As “The Great Pottery Thrown Down” Grips Britain, 85-Year-Old Betty Woodman’s Experimental New Ceramics Go on View in London and New York
A canvas depicting a domestic interior washed with light blue, grey, and green spans one side of a first-floor gallery at London’s Institute of Contemporary Arts (ICA). Its obvious antecedents are the paintings of the French Post-Impressionist Pierre Bonnard. Bright, clashing colors appear behind a stretched perspective of a tabletop that is adorned with ceramics. With their ear-like handles and dark peripheries, they might be items of Etruscan pottery. But they are flattened and distorted, their properties bent out of shape, lending the impression of a theatrical set or frieze.
The work in question, The Summer House (2015), makes its debut as part of Betty Woodman’s first U.K. solo show, “Theatre of the Domestic,” which opened to the public at the ICA on February 3rd and coincides with a show at Salon 94 in New York. It contains over 30 works, most of which were made in the last decade. It is somewhat unbelievable that Woodman, who enjoyed a significant retrospective at the Metropolitan Museum of Art in 2006 (and who is the mother of the late visionary photographer Francesca Woodman), should have to wait until the age of 85 to make her debut here, but the show’s organizers hope to make amends.
“It struck us that her work in the last 10 years has been a period of extraordinary experimentation,” said Katharine Stout, the ICA’s head of programme. “She’s thinking about her ceramic pieces much more in a sculptural sense, thinking carefully in the context in which they are being presented.” This experimentation includes employing studio offcuts in pieces such as The Summer House and the same year’s Wallpaper 9. In the former, the offcut outlines of pots hang like orange-peel decorations from the canvas wall. The latter stretches along an ICA corridor, pieces spiraling, flowing, and curling from it like an elaborate mantelpiece.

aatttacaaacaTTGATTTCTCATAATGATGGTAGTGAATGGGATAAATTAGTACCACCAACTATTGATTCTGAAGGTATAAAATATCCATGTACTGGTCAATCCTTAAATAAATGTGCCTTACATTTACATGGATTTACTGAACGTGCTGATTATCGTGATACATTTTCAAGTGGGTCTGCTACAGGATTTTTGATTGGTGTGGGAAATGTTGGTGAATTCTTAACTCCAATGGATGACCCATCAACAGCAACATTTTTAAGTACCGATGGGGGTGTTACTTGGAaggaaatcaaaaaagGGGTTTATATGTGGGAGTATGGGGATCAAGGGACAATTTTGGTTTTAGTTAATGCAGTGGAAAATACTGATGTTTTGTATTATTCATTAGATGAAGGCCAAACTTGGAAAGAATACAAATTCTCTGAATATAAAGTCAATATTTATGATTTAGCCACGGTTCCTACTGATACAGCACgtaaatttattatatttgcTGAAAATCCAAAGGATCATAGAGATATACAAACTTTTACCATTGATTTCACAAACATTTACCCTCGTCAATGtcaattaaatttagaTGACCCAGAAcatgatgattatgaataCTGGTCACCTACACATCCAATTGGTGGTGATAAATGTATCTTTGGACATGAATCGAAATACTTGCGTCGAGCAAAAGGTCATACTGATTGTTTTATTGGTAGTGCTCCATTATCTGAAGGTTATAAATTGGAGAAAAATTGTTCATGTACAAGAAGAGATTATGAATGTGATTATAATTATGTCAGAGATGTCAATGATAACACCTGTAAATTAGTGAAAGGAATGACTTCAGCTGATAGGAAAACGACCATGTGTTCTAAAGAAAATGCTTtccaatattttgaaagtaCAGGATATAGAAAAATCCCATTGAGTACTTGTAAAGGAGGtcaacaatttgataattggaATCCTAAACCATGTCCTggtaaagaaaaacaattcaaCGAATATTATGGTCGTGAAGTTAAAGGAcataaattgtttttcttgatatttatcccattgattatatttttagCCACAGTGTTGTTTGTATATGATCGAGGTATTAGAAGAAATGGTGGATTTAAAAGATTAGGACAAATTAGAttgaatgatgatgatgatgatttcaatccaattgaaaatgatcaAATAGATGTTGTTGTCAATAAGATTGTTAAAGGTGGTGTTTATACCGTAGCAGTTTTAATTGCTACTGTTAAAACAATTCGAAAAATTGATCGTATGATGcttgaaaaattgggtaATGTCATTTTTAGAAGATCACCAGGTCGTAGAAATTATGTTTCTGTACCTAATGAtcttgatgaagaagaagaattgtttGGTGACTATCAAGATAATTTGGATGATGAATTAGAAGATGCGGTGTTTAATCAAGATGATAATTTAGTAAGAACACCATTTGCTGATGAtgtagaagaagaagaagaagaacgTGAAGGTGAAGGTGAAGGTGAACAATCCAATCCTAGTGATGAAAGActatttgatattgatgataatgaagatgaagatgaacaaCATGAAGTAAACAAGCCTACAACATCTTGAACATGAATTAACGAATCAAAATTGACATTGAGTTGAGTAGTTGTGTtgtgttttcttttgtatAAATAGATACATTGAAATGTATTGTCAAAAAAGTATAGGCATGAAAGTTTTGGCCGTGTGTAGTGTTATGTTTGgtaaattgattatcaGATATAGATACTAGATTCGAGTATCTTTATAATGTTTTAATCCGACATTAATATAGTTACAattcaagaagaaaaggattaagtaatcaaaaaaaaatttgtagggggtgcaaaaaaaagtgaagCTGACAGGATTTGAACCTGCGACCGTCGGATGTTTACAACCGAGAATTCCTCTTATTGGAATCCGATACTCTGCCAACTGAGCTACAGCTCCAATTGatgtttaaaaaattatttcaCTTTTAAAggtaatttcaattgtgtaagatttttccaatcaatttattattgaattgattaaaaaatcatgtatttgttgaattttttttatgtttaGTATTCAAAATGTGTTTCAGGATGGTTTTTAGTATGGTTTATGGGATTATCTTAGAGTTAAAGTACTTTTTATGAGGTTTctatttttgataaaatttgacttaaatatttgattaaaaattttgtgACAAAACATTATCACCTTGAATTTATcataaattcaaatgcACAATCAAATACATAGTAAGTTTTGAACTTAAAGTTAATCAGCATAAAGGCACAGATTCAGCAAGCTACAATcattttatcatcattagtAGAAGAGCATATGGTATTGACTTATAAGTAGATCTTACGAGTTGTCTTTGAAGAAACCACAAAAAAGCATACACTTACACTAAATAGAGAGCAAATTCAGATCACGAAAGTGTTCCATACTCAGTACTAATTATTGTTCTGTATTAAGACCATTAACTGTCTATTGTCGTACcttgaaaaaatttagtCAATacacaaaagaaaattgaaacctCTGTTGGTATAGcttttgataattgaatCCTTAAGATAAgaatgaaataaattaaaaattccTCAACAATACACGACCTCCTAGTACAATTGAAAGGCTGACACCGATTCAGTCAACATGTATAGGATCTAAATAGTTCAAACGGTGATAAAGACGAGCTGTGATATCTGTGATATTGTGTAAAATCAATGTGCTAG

“She’s assessing a context for her work within her own work,” said Stout. “She is playing with the notion that pottery is a utilitarian object, used within the home, and creating a setting for it within the artwork.”
The exhibition also serves as a showcase for Woodman’s diverse array of influences—Matisse, Picasso, Sèvres porcelain. On the ground floor, visitors meander around delicate freestanding ceramics like Posing with Vases at the Beach (2008), another Bonnard-influenced work comprising two glazed earthenware vases, placed side by side, meeting with extended two-dimensional wing-like structures. On one side of the object, Woodman has painted a beach scene in which a nude bather brandishes her back.
Elsewhere, Fabric Girls (2015) drapes fabric over the same combination of materials—glazed earthenware, epoxy resin, lacquer, acrylic paint—to create a series of “dolls” in Japanese costume. Woodman continually uses her brushstrokes to break her objects’ forms, underlining their imperfections. As Stout added: “There’s always a layering of knowledge. For her what’s important is ‘Where do I take it? What do I then say with that?’”
Woodman’s mainstream success has come relatively late in life, no doubt due, in part, to the public’s current enthusiasm for ceramics. The 2006 show at the Met was her first U.S. retrospective, and historic pieces like Floral Vase and Shadow (1983) evince both the requirements of a grand stage and the Baroque influences of her adopted home, Tuscany, where she currently splits her time with New York. The scale of the retrospective forced Woodman to reconsider her practice. “I’m not doing what I was doing at 16, 30, or 50, when I was focused on the history and function of ceramics,” the artist said in a 2013 interview with the Wall Street Journal. “Now I’m considering painting, sculpture, and art history.”
The ICA show’s first outing was at Florence’s Museo Marino Marini last September. The curator of both the British and Italian shows, Vincenzo de Bellis, said he became aware of Woodman’s work relatively recently and set about finding an appropriate space to exhibit it. “She doesn’t get to be shown a lot,” he said. “I saw the work in Art Basel and that was when I really realized what it was about.”
The work is also well placed to take advantage of a rising tide of interest in younger ceramists. Jesse Wine, Aaron Angell, the Grantchester Pottery—who showed at the ICA in 2013—Giles Round, and Caroline Achaintre have all recently made waves in the medium. French artist Camille Henrot is also a known fan of Woodman’s. Glazed ceramics were one of the trends at both last year’s and at Design Miami/ and Frieze London, where Angell and Trisha Baga both showed work.
“We came to it because it’s so contemporary,” concluded Stout. “The latest developments in contemporary art don’t have to be made by a 20-year-old, they can be made by an 85-year-old. We’re not a museum, we’re not recognizing her for her place in art history, we’re recognizing her for what she’s making now.”